Business

Approval sought for multi-billion-baht Phuket medical hub

Maya Taylor

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Approval sought for multi-billion-baht Phuket medical hub | The Thaiger
Mai Khao beach in north Phuket - PHOTO: www.makemytrip.com

Industry officials are seeking the go-ahead for a project to transform over 140 rai of government land in Phuket into a world-leading medical hub. The project is budgeted at 3 – 4 billion baht, depending on which report you read. Kitkong Tantijaraswarodom, from the Federation of Thai Industries, believes the development of a medical and wellness hub in the sub-district of Mai Khao, north Phuket, will help revive the southern island’s battered economy. Phuket has become increasingly reliant on a steady flow of tourists over the past 2 decades.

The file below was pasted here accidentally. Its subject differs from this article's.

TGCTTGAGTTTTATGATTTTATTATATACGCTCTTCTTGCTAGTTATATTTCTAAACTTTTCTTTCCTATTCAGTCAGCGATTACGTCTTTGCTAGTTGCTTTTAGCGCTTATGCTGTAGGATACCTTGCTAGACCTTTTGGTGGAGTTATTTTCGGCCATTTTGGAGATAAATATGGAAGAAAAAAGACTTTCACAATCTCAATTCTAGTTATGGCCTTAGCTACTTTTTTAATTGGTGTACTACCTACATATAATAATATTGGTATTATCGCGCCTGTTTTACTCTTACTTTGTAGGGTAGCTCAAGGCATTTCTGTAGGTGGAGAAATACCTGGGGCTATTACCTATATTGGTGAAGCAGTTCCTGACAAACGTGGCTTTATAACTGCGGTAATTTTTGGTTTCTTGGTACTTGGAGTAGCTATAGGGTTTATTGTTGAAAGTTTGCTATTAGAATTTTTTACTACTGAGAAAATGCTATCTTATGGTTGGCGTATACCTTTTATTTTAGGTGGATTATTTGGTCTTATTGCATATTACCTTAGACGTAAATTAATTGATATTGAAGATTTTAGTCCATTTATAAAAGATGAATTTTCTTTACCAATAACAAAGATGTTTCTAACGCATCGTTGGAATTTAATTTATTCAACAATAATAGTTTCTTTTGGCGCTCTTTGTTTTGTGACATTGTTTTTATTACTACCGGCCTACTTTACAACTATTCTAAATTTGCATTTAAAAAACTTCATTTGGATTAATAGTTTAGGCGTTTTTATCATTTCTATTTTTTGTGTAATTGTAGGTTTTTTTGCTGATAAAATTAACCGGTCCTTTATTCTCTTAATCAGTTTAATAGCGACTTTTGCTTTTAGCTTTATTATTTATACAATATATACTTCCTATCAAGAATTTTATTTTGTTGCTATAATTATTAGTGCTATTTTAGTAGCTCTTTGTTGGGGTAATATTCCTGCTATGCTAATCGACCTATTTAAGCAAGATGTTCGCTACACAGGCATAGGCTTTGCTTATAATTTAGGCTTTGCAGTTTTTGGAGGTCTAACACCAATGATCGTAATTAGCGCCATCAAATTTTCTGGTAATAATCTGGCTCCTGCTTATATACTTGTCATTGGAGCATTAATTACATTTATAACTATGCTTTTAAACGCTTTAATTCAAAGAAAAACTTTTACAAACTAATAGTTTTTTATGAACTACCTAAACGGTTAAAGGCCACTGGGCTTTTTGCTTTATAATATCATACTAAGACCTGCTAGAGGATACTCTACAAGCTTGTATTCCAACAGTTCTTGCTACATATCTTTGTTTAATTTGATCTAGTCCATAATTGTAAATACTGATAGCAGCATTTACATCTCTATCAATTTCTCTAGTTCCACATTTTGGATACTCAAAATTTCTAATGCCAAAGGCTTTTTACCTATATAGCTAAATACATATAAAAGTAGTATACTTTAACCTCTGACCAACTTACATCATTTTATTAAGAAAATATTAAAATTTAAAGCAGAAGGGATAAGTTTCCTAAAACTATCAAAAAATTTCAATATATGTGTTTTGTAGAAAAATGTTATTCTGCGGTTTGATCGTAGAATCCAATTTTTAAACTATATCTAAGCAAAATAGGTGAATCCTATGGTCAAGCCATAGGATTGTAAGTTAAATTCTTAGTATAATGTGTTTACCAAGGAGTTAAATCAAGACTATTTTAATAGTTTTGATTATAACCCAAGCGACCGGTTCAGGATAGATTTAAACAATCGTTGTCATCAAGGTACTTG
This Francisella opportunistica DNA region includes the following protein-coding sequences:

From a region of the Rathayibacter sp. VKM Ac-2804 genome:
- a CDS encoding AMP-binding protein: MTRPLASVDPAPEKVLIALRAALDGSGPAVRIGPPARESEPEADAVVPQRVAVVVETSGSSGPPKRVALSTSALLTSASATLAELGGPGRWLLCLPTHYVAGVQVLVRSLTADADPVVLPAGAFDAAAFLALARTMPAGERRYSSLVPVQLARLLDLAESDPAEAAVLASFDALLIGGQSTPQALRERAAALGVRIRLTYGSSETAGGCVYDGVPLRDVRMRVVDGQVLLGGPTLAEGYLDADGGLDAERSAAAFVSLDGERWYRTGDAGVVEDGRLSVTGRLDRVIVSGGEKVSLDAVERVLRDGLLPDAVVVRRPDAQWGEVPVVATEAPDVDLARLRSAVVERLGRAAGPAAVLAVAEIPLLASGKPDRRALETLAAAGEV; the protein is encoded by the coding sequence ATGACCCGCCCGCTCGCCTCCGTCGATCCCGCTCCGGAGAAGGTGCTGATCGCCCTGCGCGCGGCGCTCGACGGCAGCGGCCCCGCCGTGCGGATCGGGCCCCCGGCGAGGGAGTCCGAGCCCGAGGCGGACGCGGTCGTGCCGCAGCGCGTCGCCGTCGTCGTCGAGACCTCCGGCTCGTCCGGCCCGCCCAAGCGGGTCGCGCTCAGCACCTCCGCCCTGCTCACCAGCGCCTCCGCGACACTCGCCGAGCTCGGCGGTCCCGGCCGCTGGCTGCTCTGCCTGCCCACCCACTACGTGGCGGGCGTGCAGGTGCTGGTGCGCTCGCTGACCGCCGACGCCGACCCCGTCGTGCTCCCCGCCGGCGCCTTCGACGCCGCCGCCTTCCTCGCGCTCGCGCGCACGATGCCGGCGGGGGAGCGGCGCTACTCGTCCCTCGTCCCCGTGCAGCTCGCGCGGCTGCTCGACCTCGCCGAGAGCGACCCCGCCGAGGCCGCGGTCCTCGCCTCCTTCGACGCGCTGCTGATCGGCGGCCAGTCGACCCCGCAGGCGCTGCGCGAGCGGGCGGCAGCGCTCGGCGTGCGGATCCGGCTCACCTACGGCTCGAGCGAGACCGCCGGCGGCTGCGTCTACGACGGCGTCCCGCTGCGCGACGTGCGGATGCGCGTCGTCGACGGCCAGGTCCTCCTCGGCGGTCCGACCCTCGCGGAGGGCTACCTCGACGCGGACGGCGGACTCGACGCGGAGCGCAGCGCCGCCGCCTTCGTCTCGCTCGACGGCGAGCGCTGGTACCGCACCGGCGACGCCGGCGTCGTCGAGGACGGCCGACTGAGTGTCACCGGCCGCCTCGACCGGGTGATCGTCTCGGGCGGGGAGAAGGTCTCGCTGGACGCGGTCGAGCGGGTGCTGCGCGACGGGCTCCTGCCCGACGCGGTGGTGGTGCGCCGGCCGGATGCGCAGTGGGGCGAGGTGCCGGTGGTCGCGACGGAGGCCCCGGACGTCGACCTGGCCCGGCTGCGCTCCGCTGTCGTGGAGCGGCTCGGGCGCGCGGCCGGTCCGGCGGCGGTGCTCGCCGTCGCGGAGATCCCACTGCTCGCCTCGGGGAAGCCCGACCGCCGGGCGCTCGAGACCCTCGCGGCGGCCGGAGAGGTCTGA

The southern division of the FTI covers Phuket, Krabi, Phang Nga, Nakhon Si Thammarat, Trang, Patthalung, Surat Thani, Ranong, Satun, Chumphon, and Songkhla.

“The FTI will ask the government to green-light the project during the scheduled mobile cabinet meeting on the island on November 3.”

Kitkong says businesspeople in the south are anxious for the government to approve the project, which will provide both locals and foreign medical tourists with state-of-the-art medical care. The facility is expected to include long-term care, hospice and rehabilitation services, in addition to a dental hospital, sports therapy centre, and a medical training school for doctors, nurses, pharmacists and medical laboratory scientists.